What Cards are Considered “Major” Credit Cards?

John Ganotis

John Ganotis | Blog

May 09, 2018 | Updated May 14, 2019

In the United States, a major credit card is usually considered to be any credit card that has the logo for:

This includes most credit cards and charge cards. Some of the only exceptions are store credit cards that do not have any of these logos. Debit cards do not always count, even if they have these logos.

These four brands are credit card networks, and a merchant chooses to accept certain cards or not based on the network they are a part of.

Looking for a credit card? Check out our picks for best credit cards.

How to Get a Major Credit Card

There are hundreds of credit cards on the market today. The best credit cards for you depend on your situation and what you want out of a card. If you’re new to credit cards, start with our guide to building credit.

Your credit scores and credit history are one major factor you can use to determine which cards you may be able to get. If you have bad credit you won’t have nearly as many options as someone with great credit scores, and may need to go with a secured credit card. A secured card requires a deposit to establish a credit limit. If you’re not sure what cards you might be able to get approved for, you could try checking for pre-qualified card offers on an issuer’s website.

If you have excellent credit history established, with a long history of on-time payments on your credit reports, there are many options available to you. Consider a rewards card with a rewards program that fits your lifestyle and the types of credit card purchases you’ll make most often. You’ll likely qualify for the best cash back and travel credit cards, as well as the best offers for balance transfers with no balance transfer fee and 0% intro APR offers. With better credit, you’ll also generally get a lower APR and higher credit line than someone with worse credit. Are you willing to pay an annual fee or not? That’s another factor you can consider while you’re evaluating the options. If you’ll be traveling out of the country, look for a card that has no foreign transaction fees.

If you have a small business, you may be able to find a rewards credit card designed for business owners that will earn cash rewards for purchases your business is already making.

Networks vs. Issuers

A credit card network is a company that processes credit card transactions. Examples of networks are Visa, Mastercard, American Express, and Discover.

A credit card issuer is a bank or credit union that provides the financial backing for a credit card. These are the companies that are typically referred to as “credit card companies.” Since a credit card is a type of loan, the issuer is the company that decides whether to approve your credit card application. Then, as you use the card, the issuer pays for purchases on your behalf and bills you for them. It’s the issuer that charges interest fees or late fees, provides customer service, and decides the terms of the account, like the credit limit and APR, depending on the credit history of the cardholder. Some examples of credit card issuers are Bank of America, Barclays, Capital OneChase, and Citi. American Express and Discover are also credit card issuers, but they’re a little different.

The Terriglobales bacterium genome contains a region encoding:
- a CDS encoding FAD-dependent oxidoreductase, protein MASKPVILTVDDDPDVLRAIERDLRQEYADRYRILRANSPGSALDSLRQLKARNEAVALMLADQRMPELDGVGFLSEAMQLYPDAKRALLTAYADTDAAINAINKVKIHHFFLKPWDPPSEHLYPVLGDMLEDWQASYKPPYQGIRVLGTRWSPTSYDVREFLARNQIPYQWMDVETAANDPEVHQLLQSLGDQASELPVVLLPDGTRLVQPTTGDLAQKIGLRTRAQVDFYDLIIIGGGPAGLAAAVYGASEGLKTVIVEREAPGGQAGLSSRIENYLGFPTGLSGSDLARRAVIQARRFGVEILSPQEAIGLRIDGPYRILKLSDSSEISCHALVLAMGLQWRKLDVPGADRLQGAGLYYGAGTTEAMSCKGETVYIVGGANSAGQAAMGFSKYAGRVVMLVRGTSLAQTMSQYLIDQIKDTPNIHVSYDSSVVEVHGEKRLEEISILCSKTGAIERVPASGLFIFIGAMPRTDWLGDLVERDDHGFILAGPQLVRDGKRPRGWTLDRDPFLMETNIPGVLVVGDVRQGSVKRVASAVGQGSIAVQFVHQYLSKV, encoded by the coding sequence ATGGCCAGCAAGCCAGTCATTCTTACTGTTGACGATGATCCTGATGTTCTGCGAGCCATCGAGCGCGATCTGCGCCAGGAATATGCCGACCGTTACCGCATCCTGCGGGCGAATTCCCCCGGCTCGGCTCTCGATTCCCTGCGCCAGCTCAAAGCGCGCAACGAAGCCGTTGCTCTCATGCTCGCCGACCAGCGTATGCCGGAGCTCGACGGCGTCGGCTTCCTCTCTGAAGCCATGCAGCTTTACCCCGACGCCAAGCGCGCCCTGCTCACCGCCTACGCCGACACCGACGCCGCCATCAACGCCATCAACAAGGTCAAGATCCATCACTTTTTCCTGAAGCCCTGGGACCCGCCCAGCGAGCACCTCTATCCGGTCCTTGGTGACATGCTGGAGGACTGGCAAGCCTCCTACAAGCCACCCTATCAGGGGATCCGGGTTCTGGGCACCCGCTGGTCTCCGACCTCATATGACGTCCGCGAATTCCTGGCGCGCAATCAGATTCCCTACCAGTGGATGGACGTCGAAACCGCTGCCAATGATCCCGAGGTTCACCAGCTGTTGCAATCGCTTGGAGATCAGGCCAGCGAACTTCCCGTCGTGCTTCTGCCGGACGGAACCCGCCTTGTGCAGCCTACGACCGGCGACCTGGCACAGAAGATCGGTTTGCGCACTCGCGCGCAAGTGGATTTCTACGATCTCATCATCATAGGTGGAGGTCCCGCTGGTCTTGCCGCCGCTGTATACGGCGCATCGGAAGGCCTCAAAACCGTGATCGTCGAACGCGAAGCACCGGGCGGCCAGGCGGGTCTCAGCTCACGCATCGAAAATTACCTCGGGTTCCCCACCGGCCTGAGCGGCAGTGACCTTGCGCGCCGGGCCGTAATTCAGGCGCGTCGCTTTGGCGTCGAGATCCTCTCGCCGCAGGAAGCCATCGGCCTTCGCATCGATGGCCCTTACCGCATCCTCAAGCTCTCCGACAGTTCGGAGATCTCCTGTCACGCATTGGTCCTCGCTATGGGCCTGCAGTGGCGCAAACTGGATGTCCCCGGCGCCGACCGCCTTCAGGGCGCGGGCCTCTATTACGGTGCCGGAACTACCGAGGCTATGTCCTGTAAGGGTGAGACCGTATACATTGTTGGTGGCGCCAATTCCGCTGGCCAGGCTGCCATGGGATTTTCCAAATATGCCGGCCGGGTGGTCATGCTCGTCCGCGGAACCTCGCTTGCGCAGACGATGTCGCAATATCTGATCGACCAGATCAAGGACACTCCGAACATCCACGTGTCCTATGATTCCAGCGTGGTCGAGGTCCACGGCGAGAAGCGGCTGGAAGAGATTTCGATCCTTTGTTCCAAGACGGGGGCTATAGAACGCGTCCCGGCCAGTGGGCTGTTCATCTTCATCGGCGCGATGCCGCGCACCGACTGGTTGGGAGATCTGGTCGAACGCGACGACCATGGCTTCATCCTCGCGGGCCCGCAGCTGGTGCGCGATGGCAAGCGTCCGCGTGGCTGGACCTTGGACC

American Express and Discover are examples of companies that act as both a credit card issuer and a network. These two companies are banks that offer cards as credit card issuers, but also run their own credit card networks for processing transactions. If you have a card issued by American Express or Discover, it will be on that company’s network. However, it is possible to have a card that uses the American Express network and has the American Express logo on it, for example, but is issued by a different bank, like USAA.

Visa and Mastercard are only credit card networks. They do not issue cards directly to consumers. Instead, you may apply for a Visa or Mastercard through an issuer, like Bank of America or Capital One, for example.

Some credit card benefits, like fraud protection or extended warranties, are provided by the network, while others, like free credit scores, may be provided by the issuer. Read the Guide to Benefits that comes with your card to find out exactly what benefits your credit card has.

Learn more about the differences between credit card networks and issuers here.

Debit Cards Don’t Always Count

Just because a debit card has a Visa, Mastercard, American Express, or Discover logo does not mean it counts as a major credit card.

You may be able to choose “credit” at checkout, but that only determines how the transaction is processed. You may not be able to use a debit card in certain situations where a credit card is required, like for renting a car or checking into a hotel.

Credit cards are very different from debit cards in several important ways.

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